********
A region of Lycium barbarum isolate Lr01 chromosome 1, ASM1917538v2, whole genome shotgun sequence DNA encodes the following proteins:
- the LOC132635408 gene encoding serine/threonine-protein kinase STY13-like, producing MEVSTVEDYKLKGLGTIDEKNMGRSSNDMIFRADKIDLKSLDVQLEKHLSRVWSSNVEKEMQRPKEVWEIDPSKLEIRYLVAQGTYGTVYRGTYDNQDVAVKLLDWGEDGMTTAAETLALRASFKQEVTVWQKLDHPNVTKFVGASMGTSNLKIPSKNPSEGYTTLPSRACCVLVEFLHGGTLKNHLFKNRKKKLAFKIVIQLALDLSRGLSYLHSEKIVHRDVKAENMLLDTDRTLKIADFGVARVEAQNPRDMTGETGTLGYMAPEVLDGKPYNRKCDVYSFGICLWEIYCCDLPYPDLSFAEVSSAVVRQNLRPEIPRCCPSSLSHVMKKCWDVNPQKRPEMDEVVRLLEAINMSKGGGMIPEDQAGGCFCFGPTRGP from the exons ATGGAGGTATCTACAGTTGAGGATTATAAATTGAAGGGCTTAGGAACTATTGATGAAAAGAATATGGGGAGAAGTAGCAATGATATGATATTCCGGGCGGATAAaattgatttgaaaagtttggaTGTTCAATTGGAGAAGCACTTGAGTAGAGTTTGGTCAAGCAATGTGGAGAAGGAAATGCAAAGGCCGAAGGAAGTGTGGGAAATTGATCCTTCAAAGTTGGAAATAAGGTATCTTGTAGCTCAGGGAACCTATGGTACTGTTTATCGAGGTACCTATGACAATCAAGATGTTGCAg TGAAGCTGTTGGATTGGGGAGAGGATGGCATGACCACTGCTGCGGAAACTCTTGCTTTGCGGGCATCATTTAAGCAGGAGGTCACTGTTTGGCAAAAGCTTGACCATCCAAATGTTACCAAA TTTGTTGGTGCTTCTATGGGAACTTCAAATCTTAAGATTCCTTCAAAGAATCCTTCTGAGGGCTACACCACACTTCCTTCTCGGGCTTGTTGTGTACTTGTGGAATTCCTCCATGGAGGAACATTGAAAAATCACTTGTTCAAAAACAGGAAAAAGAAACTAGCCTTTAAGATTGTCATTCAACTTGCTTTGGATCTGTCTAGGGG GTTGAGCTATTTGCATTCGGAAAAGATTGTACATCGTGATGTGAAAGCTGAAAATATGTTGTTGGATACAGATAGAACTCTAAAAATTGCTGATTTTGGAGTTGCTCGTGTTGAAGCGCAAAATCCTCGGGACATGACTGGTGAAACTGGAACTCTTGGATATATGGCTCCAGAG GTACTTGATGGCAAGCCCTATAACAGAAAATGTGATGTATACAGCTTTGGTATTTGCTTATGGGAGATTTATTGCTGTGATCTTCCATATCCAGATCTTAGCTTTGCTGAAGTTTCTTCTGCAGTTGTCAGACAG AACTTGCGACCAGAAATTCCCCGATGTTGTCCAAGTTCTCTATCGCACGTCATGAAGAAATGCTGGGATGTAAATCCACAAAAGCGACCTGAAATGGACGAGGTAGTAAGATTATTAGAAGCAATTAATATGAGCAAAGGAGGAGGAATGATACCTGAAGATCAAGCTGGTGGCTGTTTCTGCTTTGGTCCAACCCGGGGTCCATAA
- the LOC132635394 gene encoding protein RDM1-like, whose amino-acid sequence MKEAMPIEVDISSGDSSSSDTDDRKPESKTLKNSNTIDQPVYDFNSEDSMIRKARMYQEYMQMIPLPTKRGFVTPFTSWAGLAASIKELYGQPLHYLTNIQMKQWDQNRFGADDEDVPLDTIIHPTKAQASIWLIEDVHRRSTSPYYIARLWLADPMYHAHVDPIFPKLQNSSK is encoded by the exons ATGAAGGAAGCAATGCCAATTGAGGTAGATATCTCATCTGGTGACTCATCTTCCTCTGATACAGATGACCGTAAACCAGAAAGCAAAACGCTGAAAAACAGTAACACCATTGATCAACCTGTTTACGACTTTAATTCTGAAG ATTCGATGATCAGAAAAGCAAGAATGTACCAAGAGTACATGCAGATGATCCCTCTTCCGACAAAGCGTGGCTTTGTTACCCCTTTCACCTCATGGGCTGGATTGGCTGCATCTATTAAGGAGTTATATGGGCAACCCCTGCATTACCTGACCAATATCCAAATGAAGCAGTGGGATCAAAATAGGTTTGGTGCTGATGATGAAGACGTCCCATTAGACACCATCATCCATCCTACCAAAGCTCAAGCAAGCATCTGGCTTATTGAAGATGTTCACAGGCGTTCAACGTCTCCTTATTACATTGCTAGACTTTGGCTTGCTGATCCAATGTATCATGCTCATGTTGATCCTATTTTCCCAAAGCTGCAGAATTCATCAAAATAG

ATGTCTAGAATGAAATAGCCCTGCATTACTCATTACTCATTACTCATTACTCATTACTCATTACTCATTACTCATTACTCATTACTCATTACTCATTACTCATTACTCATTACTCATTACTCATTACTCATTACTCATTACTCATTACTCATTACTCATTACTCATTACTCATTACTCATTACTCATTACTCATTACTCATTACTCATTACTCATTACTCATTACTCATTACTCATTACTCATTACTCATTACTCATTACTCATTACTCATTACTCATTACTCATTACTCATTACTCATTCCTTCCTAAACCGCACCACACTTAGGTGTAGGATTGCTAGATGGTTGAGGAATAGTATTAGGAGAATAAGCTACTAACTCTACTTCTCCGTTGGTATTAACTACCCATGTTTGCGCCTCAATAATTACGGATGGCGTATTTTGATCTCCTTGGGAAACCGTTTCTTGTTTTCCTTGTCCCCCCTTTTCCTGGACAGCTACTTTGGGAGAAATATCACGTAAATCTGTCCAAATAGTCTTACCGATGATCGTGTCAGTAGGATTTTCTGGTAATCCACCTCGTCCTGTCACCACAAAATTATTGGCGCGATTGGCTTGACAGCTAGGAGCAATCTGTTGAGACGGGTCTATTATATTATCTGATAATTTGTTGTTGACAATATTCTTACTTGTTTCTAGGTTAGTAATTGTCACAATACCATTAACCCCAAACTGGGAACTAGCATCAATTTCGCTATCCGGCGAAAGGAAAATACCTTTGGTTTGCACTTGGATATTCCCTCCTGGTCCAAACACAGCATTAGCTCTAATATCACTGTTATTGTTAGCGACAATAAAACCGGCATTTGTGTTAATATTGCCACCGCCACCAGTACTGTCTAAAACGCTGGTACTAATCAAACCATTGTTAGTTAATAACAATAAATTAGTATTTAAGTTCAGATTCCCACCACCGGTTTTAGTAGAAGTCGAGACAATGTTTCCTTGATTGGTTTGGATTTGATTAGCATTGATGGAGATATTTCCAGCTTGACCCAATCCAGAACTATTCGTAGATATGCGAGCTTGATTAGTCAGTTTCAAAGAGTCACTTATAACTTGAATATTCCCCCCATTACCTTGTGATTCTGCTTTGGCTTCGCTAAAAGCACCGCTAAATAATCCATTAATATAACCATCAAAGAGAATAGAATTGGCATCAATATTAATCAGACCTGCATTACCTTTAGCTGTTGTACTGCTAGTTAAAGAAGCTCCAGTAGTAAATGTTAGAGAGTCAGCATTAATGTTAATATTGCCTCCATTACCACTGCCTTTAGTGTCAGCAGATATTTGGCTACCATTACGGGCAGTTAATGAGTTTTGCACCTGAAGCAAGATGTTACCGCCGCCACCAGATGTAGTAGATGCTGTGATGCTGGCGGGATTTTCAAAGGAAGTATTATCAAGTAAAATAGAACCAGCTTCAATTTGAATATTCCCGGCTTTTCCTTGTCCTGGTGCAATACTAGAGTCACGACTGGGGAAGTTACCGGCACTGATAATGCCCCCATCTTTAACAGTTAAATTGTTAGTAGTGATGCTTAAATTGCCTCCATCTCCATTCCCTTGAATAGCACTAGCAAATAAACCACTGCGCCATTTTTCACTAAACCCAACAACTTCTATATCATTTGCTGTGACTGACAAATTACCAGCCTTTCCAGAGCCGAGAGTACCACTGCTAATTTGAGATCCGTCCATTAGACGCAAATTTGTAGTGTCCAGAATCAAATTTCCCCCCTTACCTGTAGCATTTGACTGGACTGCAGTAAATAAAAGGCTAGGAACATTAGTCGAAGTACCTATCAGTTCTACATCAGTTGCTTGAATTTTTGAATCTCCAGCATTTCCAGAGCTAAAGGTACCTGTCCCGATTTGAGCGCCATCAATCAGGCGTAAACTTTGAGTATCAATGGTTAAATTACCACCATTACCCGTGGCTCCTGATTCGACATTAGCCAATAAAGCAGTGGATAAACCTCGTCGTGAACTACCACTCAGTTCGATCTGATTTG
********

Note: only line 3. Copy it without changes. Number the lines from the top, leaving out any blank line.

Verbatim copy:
- the LOC132635394 gene encoding protein RDM1-like, whose amino-acid sequence MKEAMPIEVDISSGDSSSSDTDDRKPESKTLKNSNTIDQPVYDFNSEDSMIRKARMYQEYMQMIPLPTKRGFVTPFTSWAGLAASIKELYGQPLHYLTNIQMKQWDQNRFGADDEDVPLDTIIHPTKAQASIWLIEDVHRRSTSPYYIARLWLADPMYHAHVDPIFPKLQNSSK is encoded by the exons ATGAAGGAAGCAATGCCAATTGAGGTAGATATCTCATCTGGTGACTCATCTTCCTCTGATACAGATGACCGTAAACCAGAAAGCAAAACGCTGAAAAACAGTAACACCATTGATCAACCTGTTTACGACTTTAATTCTGAAG ATTCGATGATCAGAAAAGCAAGAATGTACCAAGAGTACATGCAGATGATCCCTCTTCCGACAAAGCGTGGCTTTGTTACCCCTTTCACCTCATGGGCTGGATTGGCTGCATCTATTAAGGAGTTATATGGGCAACCCCTGCATTACCTGACCAATATCCAAATGAAGCAGTGGGATCAAAATAGGTTTGGTGCTGATGATGAAGACGTCCCATTAGACACCATCATCCATCCTACCAAAGCTCAAGCAAGCATCTGGCTTATTGAAGATGTTCACAGGCGTTCAACGTCTCCTTATTACATTGCTAGACTTTGGCTTGCTGATCCAATGTATCATGCTCATGTTGATCCTATTTTCCCAAAGCTGCAGAATTCATCAAAATAG